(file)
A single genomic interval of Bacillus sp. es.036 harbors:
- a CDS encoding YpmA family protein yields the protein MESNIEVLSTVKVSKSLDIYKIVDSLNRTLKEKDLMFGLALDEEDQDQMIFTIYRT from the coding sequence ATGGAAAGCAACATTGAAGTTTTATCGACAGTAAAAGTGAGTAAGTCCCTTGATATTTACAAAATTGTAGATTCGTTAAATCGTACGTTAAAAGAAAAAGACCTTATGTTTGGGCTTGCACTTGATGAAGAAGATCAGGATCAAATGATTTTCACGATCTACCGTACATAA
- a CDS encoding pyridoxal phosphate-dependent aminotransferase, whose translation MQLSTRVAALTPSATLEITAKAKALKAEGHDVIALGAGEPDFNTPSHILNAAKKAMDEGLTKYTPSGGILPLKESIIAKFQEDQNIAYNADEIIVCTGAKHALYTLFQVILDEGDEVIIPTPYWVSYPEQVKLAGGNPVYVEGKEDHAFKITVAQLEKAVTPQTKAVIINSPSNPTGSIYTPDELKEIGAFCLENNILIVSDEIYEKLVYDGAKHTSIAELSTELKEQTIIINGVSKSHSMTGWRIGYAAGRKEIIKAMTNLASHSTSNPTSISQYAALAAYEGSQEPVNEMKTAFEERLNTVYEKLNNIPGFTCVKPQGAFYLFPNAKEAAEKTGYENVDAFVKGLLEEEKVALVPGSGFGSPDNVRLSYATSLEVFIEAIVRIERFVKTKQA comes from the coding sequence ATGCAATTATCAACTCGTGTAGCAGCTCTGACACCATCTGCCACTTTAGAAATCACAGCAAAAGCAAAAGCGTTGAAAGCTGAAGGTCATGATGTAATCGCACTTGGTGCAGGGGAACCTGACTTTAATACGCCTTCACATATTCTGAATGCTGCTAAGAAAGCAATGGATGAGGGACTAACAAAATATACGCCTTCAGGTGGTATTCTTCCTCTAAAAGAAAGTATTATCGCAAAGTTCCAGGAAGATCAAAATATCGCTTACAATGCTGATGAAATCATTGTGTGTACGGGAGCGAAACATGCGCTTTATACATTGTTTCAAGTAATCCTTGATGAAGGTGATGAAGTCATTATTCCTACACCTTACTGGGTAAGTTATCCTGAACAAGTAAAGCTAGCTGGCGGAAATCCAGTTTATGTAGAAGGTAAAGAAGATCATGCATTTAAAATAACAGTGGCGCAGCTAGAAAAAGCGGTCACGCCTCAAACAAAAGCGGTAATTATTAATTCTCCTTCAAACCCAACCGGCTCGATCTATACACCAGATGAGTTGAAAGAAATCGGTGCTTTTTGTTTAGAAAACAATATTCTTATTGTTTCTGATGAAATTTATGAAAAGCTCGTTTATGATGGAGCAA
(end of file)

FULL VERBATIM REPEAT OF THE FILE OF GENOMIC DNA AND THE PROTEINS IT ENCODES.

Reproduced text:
A single genomic interval of Bacillus sp. es.036 harbors:
- a CDS encoding YpmA family protein yields the protein MESNIEVLSTVKVSKSLDIYKIVDSLNRTLKEKDLMFGLALDEEDQDQMIFTIYRT from the coding sequence ATGGAAAGCAACATTGAAGTTTTATCGACAGTAAAAGTGAGTAAGTCCCTTGATATTTACAAAATTGTAGATTCGTTAAATCGTACGTTAAAAGAAAAAGACCTTATGTTTGGGCTTGCACTTGATGAAGAAGATCAGGATCAAATGATTTTCACGATCTACCGTACATAA
- a CDS encoding pyridoxal phosphate-dependent aminotransferase, whose translation MQLSTRVAALTPSATLEITAKAKALKAEGHDVIALGAGEPDFNTPSHILNAAKKAMDEGLTKYTPSGGILPLKESIIAKFQEDQNIAYNADEIIVCTGAKHALYTLFQVILDEGDEVIIPTPYWVSYPEQVKLAGGNPVYVEGKEDHAFKITVAQLEKAVTPQTKAVIINSPSNPTGSIYTPDELKEIGAFCLENNILIVSDEIYEKLVYDGAKHTSIAELSTELKEQTIIINGVSKSHSMTGWRIGYAAGRKEIIKAMTNLASHSTSNPTSISQYAALAAYEGSQEPVNEMKTAFEERLNTVYEKLNNIPGFTCVKPQGAFYLFPNAKEAAEKTGYENVDAFVKGLLEEEKVALVPGSGFGSPDNVRLSYATSLEVFIEAIVRIERFVKTKQA comes from the coding sequence ATGCAATTATCAACTCGTGTAGCAGCTCTGACACCATCTGCCACTTTAGAAATCACAGCAAAAGCAAAAGCGTTGAAAGCTGAAGGTCATGATGTAATCGCACTTGGTGCAGGGGAACCTGACTTTAATACGCCTTCACATATTCTGAATGCTGCTAAGAAAGCAATGGATGAGGGACTAACAAAATATACGCCTTCAGGTGGTATTCTTCCTCTAAAAGAAAGTATTATCGCAAAGTTCCAGGAAGATCAAAATATCGCTTACAATGCTGATGAAATCATTGTGTGTACGGGAGCGAAACATGCGCTTTATACATTGTTTCAAGTAATCCTTGATGAAGGTGATGAAGTCATTATTCCTACACCTTACTGGGTAAGTTATCCTGAACAAGTAAAGCTAGCTGGCGGAAATCCAGTTTATGTAGAAGGTAAAGAAGATCATGCATTTAAAATAACAGTGGCGCAGCTAGAAAAAGCGGTCACGCCTCAAACAAAAGCGGTAATTATTAATTCTCCTTCAAACCCAACCGGCTCGATCTATACACCAGATGAGTTGAAAGAAATCGGTGCTTTTTGTTTAGAAAACAATATTCTTATTGTTTCTGATGAAATTTATGAAAAGCTCGTTTATGATGGAGCAA